Assessment is the systematic and on-going process of collecting, interpreting, and acting on information relating to the goals and outcomes developed to support the institution’s mission and purpose. It does two things:

  1. Establishes accountability.  This is the idea that the resources allocated to our programs and/or services are spent responsibly and are translated into results.  Furthermore, it shows that the programs and/or services operations are achieving the objectives of the University’s Strategic Plan and the Division of Student Affairs Strategic Initiatives.
  2. Provides information permitting us to improve our programs and/or services and ultimately student learning outcomes.

In the future, evidence-based decision making will be a routine part of Student Affairs’ operating philosophy and practice such that we exhibit a “culture of evidence.” There will be an expectation within the division and throughout the clusters that all reports and business requests (i.e. year-end reports, budget proposals, space requests, pilot programming, etc.) that go under consideration must be grounded in assessment data. Most (but not necessarily all) decisions will be informed by data obtained through the assessment process. Programs and services will be self-assessors with staff who are knowledgeable and can identify the skills and tools needed to perpetually evaluate program performance. Therefore, we feel it is important that staff be well trained in assessment best practices and that continual training is necessary.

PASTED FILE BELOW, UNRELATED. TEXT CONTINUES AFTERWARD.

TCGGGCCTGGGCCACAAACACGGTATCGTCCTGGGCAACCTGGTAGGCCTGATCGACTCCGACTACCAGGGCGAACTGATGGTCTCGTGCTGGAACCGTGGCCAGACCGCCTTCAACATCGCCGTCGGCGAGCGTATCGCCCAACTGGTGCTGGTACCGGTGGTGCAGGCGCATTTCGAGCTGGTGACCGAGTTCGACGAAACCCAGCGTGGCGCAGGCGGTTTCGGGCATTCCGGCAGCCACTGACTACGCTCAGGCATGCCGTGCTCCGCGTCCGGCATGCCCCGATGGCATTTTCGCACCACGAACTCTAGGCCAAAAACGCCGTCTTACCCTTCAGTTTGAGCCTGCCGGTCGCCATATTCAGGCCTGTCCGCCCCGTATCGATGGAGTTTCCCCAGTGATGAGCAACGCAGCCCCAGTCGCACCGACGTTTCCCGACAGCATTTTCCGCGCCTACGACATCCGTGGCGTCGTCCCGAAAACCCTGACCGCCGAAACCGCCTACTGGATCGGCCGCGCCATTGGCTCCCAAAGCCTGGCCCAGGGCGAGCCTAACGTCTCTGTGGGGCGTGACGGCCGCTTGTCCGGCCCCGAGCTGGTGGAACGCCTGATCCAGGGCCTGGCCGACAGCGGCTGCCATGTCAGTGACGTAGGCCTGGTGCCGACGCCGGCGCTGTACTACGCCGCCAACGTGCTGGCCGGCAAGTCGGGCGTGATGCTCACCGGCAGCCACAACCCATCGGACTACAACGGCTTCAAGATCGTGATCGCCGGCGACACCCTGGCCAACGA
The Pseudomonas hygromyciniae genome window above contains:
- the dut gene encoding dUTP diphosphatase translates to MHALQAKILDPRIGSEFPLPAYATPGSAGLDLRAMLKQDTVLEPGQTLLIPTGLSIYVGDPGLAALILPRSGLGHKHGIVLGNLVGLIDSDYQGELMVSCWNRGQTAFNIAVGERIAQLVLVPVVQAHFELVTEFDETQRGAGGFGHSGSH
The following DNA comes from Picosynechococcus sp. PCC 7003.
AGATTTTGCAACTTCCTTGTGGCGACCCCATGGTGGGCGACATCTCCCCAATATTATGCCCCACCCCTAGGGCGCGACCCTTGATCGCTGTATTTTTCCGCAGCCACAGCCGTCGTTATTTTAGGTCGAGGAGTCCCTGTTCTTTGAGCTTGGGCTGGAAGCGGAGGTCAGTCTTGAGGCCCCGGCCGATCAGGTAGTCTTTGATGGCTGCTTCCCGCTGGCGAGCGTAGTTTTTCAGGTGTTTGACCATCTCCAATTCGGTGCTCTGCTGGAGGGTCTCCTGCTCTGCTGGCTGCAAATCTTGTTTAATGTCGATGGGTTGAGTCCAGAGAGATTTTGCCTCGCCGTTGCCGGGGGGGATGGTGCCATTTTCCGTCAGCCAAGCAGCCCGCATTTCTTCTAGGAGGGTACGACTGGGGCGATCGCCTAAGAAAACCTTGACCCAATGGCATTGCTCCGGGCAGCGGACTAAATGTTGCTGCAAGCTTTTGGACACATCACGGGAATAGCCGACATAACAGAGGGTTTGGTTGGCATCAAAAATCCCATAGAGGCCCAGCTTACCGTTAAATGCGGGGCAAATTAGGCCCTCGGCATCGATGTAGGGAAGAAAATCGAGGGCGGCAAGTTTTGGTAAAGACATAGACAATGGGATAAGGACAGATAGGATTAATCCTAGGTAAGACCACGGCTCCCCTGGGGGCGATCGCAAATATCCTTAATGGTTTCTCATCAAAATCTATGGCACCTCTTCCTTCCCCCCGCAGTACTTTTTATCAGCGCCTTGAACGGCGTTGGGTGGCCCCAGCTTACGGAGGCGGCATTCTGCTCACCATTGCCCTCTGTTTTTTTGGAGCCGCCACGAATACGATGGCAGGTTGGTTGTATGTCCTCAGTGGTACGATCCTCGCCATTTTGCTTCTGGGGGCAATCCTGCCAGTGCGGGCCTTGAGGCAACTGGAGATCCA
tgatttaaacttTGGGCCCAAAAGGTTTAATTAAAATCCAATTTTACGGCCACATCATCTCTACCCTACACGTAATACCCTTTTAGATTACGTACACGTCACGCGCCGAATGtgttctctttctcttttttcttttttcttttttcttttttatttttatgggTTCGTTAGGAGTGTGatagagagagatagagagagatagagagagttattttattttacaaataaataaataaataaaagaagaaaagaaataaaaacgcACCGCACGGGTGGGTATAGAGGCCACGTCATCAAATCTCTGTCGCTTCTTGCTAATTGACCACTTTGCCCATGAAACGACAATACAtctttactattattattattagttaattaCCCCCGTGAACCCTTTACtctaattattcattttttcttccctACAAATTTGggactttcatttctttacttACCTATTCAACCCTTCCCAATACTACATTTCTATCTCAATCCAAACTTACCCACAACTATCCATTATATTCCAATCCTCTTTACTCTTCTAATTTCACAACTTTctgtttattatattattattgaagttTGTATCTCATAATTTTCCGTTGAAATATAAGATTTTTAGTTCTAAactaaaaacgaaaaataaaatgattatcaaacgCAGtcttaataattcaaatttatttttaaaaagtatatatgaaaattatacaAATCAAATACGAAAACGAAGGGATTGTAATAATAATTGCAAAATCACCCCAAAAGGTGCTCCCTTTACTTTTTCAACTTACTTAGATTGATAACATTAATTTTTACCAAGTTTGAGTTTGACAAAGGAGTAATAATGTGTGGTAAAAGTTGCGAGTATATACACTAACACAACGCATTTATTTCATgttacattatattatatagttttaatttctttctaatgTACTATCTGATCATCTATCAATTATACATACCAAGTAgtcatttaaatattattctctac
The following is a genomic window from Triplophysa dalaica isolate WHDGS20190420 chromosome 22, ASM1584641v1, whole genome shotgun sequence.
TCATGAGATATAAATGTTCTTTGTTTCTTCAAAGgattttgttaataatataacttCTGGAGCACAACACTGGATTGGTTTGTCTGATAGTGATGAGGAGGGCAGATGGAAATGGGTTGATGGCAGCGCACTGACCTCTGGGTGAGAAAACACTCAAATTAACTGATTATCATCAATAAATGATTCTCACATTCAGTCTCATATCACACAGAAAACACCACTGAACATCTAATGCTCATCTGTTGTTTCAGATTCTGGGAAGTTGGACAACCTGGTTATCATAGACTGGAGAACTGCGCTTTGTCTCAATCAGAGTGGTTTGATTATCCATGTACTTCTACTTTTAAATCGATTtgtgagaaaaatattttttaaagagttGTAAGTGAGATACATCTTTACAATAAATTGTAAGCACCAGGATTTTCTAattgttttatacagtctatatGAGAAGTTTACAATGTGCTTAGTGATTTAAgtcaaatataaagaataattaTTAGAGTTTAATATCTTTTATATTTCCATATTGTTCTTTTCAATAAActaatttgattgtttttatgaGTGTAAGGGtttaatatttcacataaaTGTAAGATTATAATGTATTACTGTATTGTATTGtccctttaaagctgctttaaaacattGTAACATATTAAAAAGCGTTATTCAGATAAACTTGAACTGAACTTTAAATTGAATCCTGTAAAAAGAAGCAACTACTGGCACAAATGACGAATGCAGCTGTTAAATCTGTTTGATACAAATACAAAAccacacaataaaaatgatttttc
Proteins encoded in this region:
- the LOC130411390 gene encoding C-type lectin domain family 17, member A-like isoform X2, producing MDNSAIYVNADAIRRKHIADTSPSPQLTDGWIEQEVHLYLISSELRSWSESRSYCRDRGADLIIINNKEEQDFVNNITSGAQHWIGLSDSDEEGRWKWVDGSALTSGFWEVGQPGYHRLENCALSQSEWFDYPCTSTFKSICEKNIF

Assessment Report Template

Assessment Committee

The assessment committee’s goal will be to continue to build our internal assessment capacity so that staff within each cluster, who are knowledgeable in program assessment and have the skills and tools needed to perpetually evaluate program performance. The assessment committee will also seek input from the Executive Team to create a semester long intentional assessment program. We will ask each cluster to have at least one representative in the program.

Chair – Dr. Tim Bessolo, bessolo@usc.edu, 213-740-2421

Ayda Shahi a.shahi@usc.edu
David Hong duonghon@usc.edu
Elvis Guzman elvisguz@usc.edu
Jacob Vogel jacobvog@usc.edu
Jeep Hauser jhauser@usc.edu
Maria Francisco mkfranci@usc.edu
Oliver Tacto tacto@usc.edu
Stacey Hearn staceyhe@usc.edu
Youn Sue Park yongspar@usc.edu